Rate Limiting mechanism that allows controlling the speed at which messages are consumed from a Kafka topic. By limiting the consumption rate, Karafka can reduce the impact of high message throughput on the CPU and other resources, preventing a potential bottleneck in the processing pipeline.
The Rate Limiting mechanism in Karafka is implemented using a window throttler that monitors the message consumption rate and pauses the consumption of a given topic partition when the configured limit is reached. The window throttler maintains a sliding window of the last processed messages and calculates the consumption rate by dividing the number of messages consumed in the window by the window size. If the consumption rate exceeds the configured limit, the throttler pauses the consumption of the topic for some time until the consumption rate falls below the limit.
The Rate Limiting feature in Karafka can be configured on a per-topic basis. This means that different topics can have different consumption limits depending on the message volume and processing requirements. For example, a high-priority topic can have a lower limit than a low-priority topic to ensure that important messages are processed faster.
Enabling Rate Limiting
To enable the Rate Limiting feature in Karafka, you need to add the
throttle option to your Karafka routing configuration. Here's an example of how to do that:
class KarafkaApp < Karafka::App
setup do |config|
topic :orders do
# Allow for processing of at most 100 messages
# in a 60 second rolling window
throttle(limit: 100, interval: 60_000)
Rate Limiting Impact on Internal Queues
When using Rate Limiting, be aware it uses
#pause, which will purge your internal message queue. This occurs because
#pause is a fencing mechanism, invalidating all messages in the queue. To mitigate excessive network traffic due to re-fetching of messages, consider lowering the
queued.max.messages.kbytes value. You can read more about this here.
Behaviour on errors
When an error occurs during message processing in Karafka, the Rate Limiting feature behaves in a way that ensures that the same message is not re-processed immediately. Instead, Karafka waits for a configurable period (known as the "backoff") before retrying the message.
During this retry interval, the message is not counted towards the rate limiting, so it does not contribute to the overall message processing rate. Once the retry interval has elapsed, Karafka will attempt to process the message again, and it will count towards the overall rate limiting as usual.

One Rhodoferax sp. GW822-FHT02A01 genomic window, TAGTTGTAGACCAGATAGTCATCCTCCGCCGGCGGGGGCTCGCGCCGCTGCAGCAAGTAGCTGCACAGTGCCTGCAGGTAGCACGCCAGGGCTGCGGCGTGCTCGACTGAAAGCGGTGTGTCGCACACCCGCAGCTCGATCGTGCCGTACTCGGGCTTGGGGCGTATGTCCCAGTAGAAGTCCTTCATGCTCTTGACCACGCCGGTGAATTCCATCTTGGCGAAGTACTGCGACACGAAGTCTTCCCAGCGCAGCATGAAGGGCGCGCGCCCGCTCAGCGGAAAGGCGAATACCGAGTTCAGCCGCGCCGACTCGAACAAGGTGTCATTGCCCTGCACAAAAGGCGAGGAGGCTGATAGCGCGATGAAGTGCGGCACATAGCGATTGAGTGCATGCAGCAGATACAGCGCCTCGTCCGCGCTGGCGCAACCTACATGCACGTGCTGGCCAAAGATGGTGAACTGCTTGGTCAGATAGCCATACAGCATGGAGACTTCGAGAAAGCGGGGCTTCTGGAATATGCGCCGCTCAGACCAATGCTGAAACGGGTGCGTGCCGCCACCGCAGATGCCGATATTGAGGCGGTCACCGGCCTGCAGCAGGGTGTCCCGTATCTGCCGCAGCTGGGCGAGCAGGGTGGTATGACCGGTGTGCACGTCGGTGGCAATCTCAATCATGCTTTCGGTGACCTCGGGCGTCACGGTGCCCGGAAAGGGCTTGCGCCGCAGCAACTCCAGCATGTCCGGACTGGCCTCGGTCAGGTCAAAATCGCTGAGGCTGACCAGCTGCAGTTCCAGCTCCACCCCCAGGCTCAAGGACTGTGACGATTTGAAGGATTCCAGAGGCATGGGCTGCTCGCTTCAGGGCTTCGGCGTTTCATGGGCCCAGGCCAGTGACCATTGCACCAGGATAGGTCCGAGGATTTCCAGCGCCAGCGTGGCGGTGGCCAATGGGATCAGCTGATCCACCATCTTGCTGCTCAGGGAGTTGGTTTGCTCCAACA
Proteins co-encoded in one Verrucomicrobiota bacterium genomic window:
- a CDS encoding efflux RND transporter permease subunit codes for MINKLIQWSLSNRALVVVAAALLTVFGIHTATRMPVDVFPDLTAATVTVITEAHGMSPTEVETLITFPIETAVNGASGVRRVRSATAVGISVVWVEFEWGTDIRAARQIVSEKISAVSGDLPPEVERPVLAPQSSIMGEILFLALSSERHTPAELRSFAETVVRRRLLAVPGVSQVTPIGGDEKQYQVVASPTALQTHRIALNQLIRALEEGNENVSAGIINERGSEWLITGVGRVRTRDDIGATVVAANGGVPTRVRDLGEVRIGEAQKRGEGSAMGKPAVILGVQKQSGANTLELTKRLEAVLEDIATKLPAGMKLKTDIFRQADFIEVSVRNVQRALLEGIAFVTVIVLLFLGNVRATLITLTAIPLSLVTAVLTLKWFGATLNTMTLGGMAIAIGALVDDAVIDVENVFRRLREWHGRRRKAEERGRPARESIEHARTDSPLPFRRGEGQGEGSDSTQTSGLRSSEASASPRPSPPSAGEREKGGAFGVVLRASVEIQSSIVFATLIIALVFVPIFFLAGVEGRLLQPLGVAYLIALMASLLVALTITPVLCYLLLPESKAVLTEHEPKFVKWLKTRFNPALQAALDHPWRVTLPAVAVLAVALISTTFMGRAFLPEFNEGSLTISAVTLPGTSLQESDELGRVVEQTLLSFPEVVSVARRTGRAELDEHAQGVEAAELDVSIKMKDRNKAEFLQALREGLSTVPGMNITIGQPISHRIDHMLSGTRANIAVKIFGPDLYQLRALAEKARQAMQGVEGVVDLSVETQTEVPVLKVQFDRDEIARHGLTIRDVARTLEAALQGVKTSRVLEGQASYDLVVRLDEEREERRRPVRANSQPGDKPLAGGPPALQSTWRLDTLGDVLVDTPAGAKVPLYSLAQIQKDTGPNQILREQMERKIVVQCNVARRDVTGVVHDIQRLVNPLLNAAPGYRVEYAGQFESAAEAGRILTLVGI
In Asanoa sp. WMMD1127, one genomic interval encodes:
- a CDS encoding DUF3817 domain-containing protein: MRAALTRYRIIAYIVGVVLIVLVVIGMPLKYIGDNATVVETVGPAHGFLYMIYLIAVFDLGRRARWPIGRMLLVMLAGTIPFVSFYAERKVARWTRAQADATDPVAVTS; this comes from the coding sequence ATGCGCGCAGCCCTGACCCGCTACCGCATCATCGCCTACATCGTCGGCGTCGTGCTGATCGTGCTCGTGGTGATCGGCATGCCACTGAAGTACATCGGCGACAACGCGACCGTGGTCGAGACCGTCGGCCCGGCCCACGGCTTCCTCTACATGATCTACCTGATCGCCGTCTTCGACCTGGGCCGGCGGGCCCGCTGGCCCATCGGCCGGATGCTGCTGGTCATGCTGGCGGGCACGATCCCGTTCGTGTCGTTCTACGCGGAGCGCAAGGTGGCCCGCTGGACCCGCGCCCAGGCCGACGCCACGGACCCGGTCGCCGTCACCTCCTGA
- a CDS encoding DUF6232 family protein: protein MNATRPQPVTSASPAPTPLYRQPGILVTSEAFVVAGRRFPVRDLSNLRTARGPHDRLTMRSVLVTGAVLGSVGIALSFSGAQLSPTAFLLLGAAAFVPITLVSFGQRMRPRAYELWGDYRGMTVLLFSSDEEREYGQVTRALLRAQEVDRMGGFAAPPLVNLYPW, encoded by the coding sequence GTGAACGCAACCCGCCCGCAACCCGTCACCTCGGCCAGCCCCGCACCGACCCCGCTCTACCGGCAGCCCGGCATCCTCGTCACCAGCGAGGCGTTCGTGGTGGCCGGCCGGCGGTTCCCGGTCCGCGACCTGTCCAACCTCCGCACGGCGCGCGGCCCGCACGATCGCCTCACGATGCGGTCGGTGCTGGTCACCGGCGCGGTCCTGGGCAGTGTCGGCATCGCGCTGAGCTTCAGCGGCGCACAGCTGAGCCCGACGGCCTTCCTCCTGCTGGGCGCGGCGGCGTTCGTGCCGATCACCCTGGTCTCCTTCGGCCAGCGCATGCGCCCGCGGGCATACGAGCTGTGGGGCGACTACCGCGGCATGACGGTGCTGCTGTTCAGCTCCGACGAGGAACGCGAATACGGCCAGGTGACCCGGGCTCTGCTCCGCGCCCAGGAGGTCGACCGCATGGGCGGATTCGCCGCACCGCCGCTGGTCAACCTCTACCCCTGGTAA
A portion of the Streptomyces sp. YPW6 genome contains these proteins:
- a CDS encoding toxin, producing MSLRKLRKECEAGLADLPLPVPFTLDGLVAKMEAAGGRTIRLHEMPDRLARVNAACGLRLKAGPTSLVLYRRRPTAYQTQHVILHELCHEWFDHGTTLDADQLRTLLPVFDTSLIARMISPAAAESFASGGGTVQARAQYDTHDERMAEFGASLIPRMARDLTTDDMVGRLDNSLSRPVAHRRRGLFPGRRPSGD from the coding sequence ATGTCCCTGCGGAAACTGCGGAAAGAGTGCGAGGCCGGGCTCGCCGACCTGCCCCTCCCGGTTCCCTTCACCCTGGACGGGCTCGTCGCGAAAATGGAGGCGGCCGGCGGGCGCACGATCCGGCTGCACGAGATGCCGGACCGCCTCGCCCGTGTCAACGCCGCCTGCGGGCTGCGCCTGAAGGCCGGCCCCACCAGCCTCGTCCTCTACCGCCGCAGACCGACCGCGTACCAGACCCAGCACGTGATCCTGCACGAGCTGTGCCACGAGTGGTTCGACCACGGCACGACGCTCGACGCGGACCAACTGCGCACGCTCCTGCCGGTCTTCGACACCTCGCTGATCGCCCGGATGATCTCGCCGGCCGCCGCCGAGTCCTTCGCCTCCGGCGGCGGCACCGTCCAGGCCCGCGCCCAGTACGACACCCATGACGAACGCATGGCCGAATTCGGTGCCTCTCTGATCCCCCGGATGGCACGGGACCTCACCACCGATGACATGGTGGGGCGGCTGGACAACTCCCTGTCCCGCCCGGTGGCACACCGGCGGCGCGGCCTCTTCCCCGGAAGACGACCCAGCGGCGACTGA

While a powerful tool, the Rate Limiting API in Karafka has a few limitations and nuances worth knowing:
Due to its reliance on the
#pausemethod, especially for short durations, usage of the Rate Limiting API can inadvertently lead to significant network traffic. This arises because Karafka tries to replenish its internal buffer after resuming from a pause. When this behavior is frequent, it results in redundant fetching of the same data repeatedly, creating unnecessary network load. For a more detailed explanation of the impact of the
#pausemethod on networking and its potential consequences, you can read more here.
Rebalance in the Kafka cluster will reset the Rate Limiting mechanism in Karafka. This happens because rebalancing can cause a redistribution of partitions between the consumer group members, affecting the consumption rate. However, Karafka provides an advanced filtering API that allows extending the throttler to prevent reset on rebalancing as long as the same process will receive the same assignment back. This feature can be helpful in scenarios where the consumer group members are frequently rebalanced, and the Rate Limiting mechanism needs to maintain its state across rebalances.
Example Use Cases
Here are some real-life examples of how Karafka's Rate Limiting feature can be useful across different industries:
General: Limiting the incoming message rate to match the external HTTP API limit that the system needs to call per each received message.
Finance: Limiting the rate of incoming financial transactions to a trading platform to prevent resource exhaustion and ensure timely processing.
Social Media: Controlling the rate of incoming messages from a social media platform's real-time feed to prevent overwhelming the processing pipeline.
Retail: Throttling the pace of incoming orders in an e-commerce application to prevent inventory discrepancies and order processing delays.
Advertising: Regulating the flow of ad impressions data from multiple ad exchanges to a centralized data analytics platform to prevent resource exhaustion and ensure timely analysis.
Transportation: Controlling the rate of incoming vehicle telemetry data in a connected car platform to prevent resource exhaustion and ensure timely processing.
In summary, the Rate Limiting mechanism in Karafka provides a flexible way to control the message consumption rate from Kafka topics, improving the scalability and resilience of message-based applications. By configuring the limits on a per-topic basis and using advanced filtering APIs, Karafka can adapt to different processing requirements and handle dynamic changes in the Kafka cluster topology.